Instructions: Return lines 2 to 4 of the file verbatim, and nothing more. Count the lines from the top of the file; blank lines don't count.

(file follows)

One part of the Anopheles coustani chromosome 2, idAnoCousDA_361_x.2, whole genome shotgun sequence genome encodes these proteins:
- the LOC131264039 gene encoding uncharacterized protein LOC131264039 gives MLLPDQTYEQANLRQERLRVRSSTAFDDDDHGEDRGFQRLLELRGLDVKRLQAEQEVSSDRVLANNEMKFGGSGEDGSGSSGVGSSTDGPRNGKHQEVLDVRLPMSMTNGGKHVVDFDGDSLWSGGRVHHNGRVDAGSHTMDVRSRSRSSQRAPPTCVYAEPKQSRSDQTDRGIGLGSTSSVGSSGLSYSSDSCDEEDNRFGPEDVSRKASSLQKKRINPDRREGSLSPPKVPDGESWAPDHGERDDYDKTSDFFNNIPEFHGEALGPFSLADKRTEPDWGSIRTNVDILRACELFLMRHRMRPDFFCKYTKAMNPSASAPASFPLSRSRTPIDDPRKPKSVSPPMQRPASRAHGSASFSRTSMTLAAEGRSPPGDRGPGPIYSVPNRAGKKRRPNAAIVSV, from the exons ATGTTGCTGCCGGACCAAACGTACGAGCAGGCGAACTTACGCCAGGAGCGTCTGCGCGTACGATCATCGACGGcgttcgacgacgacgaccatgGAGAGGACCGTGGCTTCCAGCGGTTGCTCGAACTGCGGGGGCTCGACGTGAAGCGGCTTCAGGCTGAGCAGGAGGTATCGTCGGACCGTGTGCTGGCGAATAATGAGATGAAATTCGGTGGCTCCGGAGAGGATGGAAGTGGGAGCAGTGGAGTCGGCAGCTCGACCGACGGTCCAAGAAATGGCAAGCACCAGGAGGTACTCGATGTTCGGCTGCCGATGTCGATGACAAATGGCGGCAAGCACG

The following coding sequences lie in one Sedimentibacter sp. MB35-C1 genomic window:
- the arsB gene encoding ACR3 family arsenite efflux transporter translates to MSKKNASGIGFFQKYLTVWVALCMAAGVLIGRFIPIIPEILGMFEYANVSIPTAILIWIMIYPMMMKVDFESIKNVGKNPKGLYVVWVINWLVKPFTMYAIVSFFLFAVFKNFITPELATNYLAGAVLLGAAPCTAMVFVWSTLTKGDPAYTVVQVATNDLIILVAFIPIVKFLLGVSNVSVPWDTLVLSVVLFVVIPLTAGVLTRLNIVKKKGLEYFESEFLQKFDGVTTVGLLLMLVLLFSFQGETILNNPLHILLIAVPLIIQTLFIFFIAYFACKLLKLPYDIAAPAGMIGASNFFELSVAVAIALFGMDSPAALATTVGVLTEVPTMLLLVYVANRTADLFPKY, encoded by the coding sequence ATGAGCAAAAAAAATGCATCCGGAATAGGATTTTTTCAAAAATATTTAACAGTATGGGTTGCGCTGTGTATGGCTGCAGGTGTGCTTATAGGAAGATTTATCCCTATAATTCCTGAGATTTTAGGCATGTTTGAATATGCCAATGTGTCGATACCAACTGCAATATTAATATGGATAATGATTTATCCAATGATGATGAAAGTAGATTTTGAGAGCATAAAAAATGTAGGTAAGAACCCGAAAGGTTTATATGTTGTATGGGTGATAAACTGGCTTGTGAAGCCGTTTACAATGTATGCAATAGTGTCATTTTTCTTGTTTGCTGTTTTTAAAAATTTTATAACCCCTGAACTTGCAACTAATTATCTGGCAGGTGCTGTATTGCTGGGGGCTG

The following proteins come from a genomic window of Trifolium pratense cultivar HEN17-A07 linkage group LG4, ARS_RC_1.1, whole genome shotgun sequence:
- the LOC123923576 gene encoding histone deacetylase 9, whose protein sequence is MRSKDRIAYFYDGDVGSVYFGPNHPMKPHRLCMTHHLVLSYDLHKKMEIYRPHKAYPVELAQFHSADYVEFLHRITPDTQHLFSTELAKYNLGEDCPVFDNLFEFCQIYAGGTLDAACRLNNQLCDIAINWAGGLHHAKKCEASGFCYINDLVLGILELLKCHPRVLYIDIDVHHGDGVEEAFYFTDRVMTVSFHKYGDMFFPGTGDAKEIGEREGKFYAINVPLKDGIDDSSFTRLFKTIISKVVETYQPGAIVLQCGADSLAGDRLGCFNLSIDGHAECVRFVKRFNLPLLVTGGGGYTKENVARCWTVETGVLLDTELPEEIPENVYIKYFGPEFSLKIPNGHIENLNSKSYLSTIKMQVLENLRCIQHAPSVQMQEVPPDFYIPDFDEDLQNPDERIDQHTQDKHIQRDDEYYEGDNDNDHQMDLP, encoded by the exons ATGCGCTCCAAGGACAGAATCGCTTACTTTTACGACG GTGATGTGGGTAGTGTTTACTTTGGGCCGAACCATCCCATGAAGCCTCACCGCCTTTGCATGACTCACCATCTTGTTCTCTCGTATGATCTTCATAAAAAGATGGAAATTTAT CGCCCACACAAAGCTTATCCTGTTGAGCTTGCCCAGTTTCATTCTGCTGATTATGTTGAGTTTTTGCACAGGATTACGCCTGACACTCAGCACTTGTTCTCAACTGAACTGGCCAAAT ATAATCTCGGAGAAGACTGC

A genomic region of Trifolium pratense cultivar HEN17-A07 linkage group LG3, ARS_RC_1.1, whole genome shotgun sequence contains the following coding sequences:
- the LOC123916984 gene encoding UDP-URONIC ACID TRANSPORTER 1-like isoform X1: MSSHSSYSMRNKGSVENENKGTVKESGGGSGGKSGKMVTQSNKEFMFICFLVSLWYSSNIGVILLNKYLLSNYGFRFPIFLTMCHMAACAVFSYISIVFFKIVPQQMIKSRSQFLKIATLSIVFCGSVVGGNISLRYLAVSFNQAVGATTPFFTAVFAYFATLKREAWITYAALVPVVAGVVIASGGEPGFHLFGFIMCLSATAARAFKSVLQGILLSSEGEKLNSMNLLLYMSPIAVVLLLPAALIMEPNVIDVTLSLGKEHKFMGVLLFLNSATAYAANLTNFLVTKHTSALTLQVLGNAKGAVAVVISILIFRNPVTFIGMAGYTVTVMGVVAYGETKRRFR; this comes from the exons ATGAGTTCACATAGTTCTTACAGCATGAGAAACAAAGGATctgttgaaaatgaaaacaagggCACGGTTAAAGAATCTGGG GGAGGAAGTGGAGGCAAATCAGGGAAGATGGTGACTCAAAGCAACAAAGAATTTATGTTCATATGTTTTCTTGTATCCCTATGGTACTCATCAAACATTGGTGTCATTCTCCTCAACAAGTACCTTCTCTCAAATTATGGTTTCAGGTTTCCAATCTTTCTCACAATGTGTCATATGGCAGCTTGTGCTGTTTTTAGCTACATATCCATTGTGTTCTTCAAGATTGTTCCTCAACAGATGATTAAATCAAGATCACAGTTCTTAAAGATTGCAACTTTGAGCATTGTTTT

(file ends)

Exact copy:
- the LOC131264039 gene encoding uncharacterized protein LOC131264039 gives MLLPDQTYEQANLRQERLRVRSSTAFDDDDHGEDRGFQRLLELRGLDVKRLQAEQEVSSDRVLANNEMKFGGSGEDGSGSSGVGSSTDGPRNGKHQEVLDVRLPMSMTNGGKHVVDFDGDSLWSGGRVHHNGRVDAGSHTMDVRSRSRSSQRAPPTCVYAEPKQSRSDQTDRGIGLGSTSSVGSSGLSYSSDSCDEEDNRFGPEDVSRKASSLQKKRINPDRREGSLSPPKVPDGESWAPDHGERDDYDKTSDFFNNIPEFHGEALGPFSLADKRTEPDWGSIRTNVDILRACELFLMRHRMRPDFFCKYTKAMNPSASAPASFPLSRSRTPIDDPRKPKSVSPPMQRPASRAHGSASFSRTSMTLAAEGRSPPGDRGPGPIYSVPNRAGKKRRPNAAIVSV, from the exons ATGTTGCTGCCGGACCAAACGTACGAGCAGGCGAACTTACGCCAGGAGCGTCTGCGCGTACGATCATCGACGGcgttcgacgacgacgaccatgGAGAGGACCGTGGCTTCCAGCGGTTGCTCGAACTGCGGGGGCTCGACGTGAAGCGGCTTCAGGCTGAGCAGGAGGTATCGTCGGACCGTGTGCTGGCGAATAATGAGATGAAATTCGGTGGCTCCGGAGAGGATGGAAGTGGGAGCAGTGGAGTCGGCAGCTCGACCGACGGTCCAAGAAATGGCAAGCACCAGGAGGTACTCGATGTTCGGCTGCCGATGTCGATGACAAATGGCGGCAAGCACG

The following coding sequences lie in one Sedimentibacter sp. MB35-C1 genomic window:
- the arsB gene encoding ACR3 family arsenite efflux transporter translates to MSKKNASGIGFFQKYLTVWVALCMAAGVLIGRFIPIIPEILGMFEYANVSIPTAILIWIMIYPMMMKVDFESIKNVGKNPKGLYVVWVINWLVKPFTMYAIVSFFLFAVFKNFITPELATNYLAGAVLLGAAPCTAMVFVWSTLTKGDPAYTVVQVATNDLIILVAFIPIVKFLLGVSNVSVPWDTLVLSVVLFVVIPLTAGVLTRLNIVKKKGLEYFESEFLQKFDGVTTVGLLLMLVLLFSFQGETILNNPLHILLIAVPLIIQTLFIFFIAYFACKLLKLPYDIAAPAGMIGASNFFELSVAVAIALFGMDSPAALATTVGVLTEVPTMLLLVYVANRTADLFPKY, encoded by the coding sequence ATGAGCAAAAAAAATGCATCCGGAATAGGATTTTTTCAAAAATATTTAACAGTATGGGTTGCGCTGTGTATGGCTGCAGGTGTGCTTATAGGAAGATTTATCCCTATAATTCCTGAGATTTTAGGCATGTTTGAATATGCCAATGTGTCGATACCAACTGCAATATTAATATGGATAATGATTTATCCAATGATGATGAAAGTAGATTTTGAGAGCATAAAAAATGTAGGTAAGAACCCGAAAGGTTTATATGTTGTATGGGTGATAAACTGGCTTGTGAAGCCGTTTACAATGTATGCAATAGTGTCATTTTTCTTGTTTGCTGTTTTTAAAAATTTTATAACCCCTGAACTTGCAACTAATTATCTGGCAGGTGCTGTATTGCTGGGGGCTG